Maybe some explanation for the layman?
In today's New York Times there is a letter that begins:
Re “Who’s on the Family Tree? Now It’s Complicated” (front page, July 5):
Separating the trees into “genetic relatives” and “emotional relatives” might be more appropriate as a Venn diagram, since the two can overlap. A “roots and wings” tree, such as I have done, might make more sense. My children’s biological parents are their roots; as adoptive parents, my husband and I have given our children their wings to fly.
Wouldn't it be useful for people like me, and other non-mathematic reader of the Times, to *explain* a little more in layman's language about what a Venn diagram does and why it is useful? Thanks! Hayford Peirce 03:21, 12 July 2011 (UTC)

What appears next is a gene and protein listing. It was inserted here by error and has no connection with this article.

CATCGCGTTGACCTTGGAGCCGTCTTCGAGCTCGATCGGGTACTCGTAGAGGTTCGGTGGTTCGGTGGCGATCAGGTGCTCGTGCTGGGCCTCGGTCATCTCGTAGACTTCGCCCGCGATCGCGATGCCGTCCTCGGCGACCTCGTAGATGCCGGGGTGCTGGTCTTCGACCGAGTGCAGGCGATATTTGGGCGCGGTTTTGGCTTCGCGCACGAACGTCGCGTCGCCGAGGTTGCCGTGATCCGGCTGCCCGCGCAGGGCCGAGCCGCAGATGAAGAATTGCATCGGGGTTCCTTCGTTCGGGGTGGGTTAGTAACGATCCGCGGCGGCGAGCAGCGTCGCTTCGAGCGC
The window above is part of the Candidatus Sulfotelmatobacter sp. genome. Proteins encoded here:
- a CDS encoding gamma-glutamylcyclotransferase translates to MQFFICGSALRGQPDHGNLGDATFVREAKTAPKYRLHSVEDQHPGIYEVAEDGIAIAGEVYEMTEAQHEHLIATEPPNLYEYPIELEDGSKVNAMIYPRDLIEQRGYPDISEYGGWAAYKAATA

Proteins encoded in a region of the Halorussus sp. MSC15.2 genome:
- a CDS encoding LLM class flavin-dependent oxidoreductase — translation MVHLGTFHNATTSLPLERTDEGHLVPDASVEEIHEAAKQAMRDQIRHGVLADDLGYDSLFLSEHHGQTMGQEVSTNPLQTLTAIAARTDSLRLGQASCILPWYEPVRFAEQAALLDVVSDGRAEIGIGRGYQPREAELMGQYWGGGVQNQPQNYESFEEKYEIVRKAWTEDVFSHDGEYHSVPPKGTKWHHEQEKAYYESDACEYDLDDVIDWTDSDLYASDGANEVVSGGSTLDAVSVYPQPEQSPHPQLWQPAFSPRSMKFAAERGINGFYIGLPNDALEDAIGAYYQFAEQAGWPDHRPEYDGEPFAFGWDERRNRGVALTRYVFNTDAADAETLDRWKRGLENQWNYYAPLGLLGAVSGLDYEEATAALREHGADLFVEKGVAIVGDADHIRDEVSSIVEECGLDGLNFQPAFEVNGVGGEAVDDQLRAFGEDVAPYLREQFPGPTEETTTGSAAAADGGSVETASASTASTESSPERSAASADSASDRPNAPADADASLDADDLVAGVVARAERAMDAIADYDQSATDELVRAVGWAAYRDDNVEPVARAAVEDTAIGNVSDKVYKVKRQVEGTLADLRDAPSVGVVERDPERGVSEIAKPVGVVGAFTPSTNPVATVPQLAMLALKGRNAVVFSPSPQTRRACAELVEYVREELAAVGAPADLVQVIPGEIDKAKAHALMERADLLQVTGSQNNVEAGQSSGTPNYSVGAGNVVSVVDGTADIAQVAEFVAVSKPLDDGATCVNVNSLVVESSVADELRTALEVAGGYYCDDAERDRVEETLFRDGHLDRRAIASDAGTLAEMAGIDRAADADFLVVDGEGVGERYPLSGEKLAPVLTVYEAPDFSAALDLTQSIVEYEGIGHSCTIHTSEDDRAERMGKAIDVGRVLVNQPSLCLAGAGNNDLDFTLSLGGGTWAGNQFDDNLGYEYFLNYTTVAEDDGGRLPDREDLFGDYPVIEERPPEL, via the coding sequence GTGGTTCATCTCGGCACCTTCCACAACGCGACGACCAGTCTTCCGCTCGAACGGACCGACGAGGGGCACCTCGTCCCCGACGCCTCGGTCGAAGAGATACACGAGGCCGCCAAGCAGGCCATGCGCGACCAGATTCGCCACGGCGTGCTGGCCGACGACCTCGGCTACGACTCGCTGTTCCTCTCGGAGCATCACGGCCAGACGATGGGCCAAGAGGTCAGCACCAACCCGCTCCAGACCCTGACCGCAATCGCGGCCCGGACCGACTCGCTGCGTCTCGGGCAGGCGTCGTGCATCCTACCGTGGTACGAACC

- Of course it would be useful to do that. It requires a discussion of how logical propositions can be mapped into Venn diagrams. That has not been done so far in this article. It is discussed in Venn's book Symbolic logic referred to in the article. John R. Brews 03:49, 13 July 2011 (UTC)
- I added some sentences to the introductory paragraph that I hope will alleviate this problem of orientation. A section on the application of Venn diagrams would be great, or maybe a new article on design of logic circuits using Venn diagrams. For me, I'll have to wait until the urge to write such items strikes. John R. Brews 16:43, 13 July 2011 (UTC)
- Thanks, John, that's exactly the sort of thing I was looking for -- and that I personally think should be in the opening paragraph of almost *every* article. Not all, perhaps, but most. And maybe even something like: "Venn diagrams are particularly useful for microbiological fusionists and deepsea fish-farmers...." Hayford Peirce 18:48, 13 July 2011 (UTC)
A practical example
Just stumbled across this image and thought it may be useful here as a practical complement to the rather theoretical treatment of the topic so far. --Daniel Mietchen 00:16, 29 July 2011 (UTC)